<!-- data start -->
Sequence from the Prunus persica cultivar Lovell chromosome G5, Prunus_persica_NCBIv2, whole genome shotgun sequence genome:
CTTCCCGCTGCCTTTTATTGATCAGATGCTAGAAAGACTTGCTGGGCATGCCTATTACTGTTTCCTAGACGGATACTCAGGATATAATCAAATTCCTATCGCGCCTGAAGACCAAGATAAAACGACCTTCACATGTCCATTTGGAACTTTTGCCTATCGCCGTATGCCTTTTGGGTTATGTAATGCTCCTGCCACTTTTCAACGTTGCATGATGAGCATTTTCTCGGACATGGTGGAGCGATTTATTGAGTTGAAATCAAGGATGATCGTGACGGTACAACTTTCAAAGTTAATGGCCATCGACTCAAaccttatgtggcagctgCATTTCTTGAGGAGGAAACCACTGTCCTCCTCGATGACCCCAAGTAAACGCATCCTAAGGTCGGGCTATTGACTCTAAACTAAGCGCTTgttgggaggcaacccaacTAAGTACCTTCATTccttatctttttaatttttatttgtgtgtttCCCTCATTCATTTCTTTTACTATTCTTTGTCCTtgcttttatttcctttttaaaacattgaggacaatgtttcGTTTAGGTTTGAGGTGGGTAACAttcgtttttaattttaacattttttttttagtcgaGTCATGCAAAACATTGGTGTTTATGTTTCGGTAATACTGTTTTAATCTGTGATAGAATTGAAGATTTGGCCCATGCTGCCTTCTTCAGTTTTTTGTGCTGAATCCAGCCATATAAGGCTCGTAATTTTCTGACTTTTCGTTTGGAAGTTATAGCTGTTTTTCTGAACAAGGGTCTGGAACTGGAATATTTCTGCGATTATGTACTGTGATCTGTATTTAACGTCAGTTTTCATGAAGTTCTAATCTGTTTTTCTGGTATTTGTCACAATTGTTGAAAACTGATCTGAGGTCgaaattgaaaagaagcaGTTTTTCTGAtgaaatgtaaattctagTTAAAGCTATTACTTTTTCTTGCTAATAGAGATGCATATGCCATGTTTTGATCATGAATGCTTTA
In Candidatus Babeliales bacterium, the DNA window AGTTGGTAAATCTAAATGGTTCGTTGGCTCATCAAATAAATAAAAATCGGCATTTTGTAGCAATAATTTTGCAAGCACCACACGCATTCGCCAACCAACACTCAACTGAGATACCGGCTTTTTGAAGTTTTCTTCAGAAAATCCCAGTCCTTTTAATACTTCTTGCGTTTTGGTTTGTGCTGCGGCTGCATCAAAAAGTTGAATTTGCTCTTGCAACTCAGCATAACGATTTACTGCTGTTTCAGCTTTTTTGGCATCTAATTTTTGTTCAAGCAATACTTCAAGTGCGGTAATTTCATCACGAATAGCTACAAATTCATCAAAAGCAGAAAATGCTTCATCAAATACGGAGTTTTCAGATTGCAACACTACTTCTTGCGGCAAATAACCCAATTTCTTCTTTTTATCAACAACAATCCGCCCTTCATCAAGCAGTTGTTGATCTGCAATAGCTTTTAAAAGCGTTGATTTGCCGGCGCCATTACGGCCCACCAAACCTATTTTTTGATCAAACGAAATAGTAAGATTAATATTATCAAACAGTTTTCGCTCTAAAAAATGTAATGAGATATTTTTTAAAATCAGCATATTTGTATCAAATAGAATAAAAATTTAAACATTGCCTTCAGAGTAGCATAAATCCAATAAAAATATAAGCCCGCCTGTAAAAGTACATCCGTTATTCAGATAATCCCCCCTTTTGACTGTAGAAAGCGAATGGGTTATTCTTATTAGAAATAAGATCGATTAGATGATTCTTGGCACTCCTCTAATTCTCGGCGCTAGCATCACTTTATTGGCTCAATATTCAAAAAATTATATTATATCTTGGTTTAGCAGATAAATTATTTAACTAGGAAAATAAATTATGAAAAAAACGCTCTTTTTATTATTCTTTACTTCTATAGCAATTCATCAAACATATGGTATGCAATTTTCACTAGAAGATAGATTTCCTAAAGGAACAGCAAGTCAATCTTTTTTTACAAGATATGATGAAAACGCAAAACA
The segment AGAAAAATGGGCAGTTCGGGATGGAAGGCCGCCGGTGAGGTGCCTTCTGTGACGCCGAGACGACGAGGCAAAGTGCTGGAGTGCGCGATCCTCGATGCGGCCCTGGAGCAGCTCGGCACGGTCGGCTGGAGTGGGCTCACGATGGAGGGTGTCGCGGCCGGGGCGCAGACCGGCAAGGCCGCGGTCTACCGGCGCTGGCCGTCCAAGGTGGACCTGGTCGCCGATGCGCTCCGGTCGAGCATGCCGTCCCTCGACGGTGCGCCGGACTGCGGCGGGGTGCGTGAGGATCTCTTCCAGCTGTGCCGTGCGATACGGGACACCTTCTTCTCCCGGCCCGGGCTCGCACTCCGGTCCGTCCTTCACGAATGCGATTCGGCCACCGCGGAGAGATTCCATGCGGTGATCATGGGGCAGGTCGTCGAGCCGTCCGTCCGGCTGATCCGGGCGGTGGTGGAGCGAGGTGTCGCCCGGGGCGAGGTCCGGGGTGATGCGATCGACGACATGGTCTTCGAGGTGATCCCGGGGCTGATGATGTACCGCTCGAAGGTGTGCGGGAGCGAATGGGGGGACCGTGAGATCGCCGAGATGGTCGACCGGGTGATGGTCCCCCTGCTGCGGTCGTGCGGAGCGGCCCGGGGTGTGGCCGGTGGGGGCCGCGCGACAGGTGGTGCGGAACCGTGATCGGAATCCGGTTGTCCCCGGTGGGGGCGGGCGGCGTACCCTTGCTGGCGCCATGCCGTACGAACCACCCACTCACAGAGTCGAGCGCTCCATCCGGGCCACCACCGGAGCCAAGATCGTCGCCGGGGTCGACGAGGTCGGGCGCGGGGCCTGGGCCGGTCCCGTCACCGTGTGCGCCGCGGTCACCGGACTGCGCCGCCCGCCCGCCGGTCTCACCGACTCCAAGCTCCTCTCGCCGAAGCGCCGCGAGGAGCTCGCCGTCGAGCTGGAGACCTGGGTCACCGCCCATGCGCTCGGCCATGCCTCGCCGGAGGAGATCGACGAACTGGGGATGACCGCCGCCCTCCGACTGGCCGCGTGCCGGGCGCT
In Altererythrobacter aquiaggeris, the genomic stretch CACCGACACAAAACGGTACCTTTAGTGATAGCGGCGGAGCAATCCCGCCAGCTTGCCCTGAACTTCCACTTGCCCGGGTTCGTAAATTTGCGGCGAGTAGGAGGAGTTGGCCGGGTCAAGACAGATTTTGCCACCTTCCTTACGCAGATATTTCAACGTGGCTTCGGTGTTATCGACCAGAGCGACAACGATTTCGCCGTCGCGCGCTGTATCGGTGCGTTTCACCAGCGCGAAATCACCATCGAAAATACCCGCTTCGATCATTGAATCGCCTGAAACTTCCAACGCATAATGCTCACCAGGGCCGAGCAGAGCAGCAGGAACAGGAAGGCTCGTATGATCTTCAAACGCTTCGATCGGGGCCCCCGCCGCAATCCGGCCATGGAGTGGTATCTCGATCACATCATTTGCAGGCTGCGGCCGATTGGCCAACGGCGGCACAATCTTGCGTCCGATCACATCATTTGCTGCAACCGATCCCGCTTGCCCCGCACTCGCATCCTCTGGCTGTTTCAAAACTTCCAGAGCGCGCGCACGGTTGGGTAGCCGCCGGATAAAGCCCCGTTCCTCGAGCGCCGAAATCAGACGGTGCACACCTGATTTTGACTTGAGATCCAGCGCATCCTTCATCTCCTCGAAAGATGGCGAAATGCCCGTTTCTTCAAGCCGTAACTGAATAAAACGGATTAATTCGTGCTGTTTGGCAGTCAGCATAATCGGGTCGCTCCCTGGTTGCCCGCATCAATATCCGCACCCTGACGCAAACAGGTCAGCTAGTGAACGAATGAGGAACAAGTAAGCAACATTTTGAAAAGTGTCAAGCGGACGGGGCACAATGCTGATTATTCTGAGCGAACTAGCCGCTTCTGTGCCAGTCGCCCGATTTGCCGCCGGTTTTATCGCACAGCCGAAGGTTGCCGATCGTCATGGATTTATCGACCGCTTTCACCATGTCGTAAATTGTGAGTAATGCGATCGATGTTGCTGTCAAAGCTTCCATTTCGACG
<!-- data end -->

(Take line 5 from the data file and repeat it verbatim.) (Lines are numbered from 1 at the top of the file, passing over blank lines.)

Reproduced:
In Altererythrobacter aquiaggeris, the genomic stretch CACCGACACAAAACGGTACCTTTAGTGATAGCGGCGGAGCAATCCCGCCAGCTTGCCCTGAACTTCCACTTGCCCGGGTTCGTAAATTTGCGGCGAGTAGGAGGAGTTGGCCGGGTCAAGACAGATTTTGCCACCTTCCTTACGCAGATATTTCAACGTGGCTTCGGTGTTATCGACCAGAGCGACAACGATTTCGCCGTCGCGCGCTGTATCGGTGCGTTTCACCAGCGCGAAATCACCATCGAAAATACCCGCTTCGATCATTGAATCGCCTGAAACTTCCAACGCATAATGCTCACCAGGGCCGAGCAGAGCAGCAGGAACAGGAAGGCTCGTATGATCTTCAAACGCTTCGATCGGGGCCCCCGCCGCAATCCGGCCATGGAGTGGTATCTCGATCACATCATTTGCAGGCTGCGGCCGATTGGCCAACGGCGGCACAATCTTGCGTCCGATCACATCATTTGCTGCAACCGATCCCGCTTGCCCCGCACTCGCATCCTCTGGCTGTTTCAAAACTTCCAGAGCGCGCGCACGGTTGGGTAGCCGCCGGATAAAGCCCCGTTCCTCGAGCGCCGAAATCAGACGGTGCACACCTGATTTTGACTTGAGATCCAGCGCATCCTTCATCTCCTCGAAAGATGGCGAAATGCCCGTTTCTTCAAGCCGTAACTGAATAAAACGGATTAATTCGTGCTGTTTGGCAGTCAGCATAATCGGGTCGCTCCCTGGTTGCCCGCATCAATATCCGCACCCTGACGCAAACAGGTCAGCTAGTGAACGAATGAGGAACAAGTAAGCAACATTTTGAAAAGTGTCAAGCGGACGGGGCACAATGCTGATTATTCTGAGCGAACTAGCCGCTTCTGTGCCAGTCGCCCGATTTGCCGCCGGTTTTATCGCACAGCCGAAGGTTGCCGATCGTCATGGATTTATCGACCGCTTTCACCATGTCGTAAATTGTGAGTAATGCGATCGATGTTGCTGTCAAAGCTTCCATTTCGACG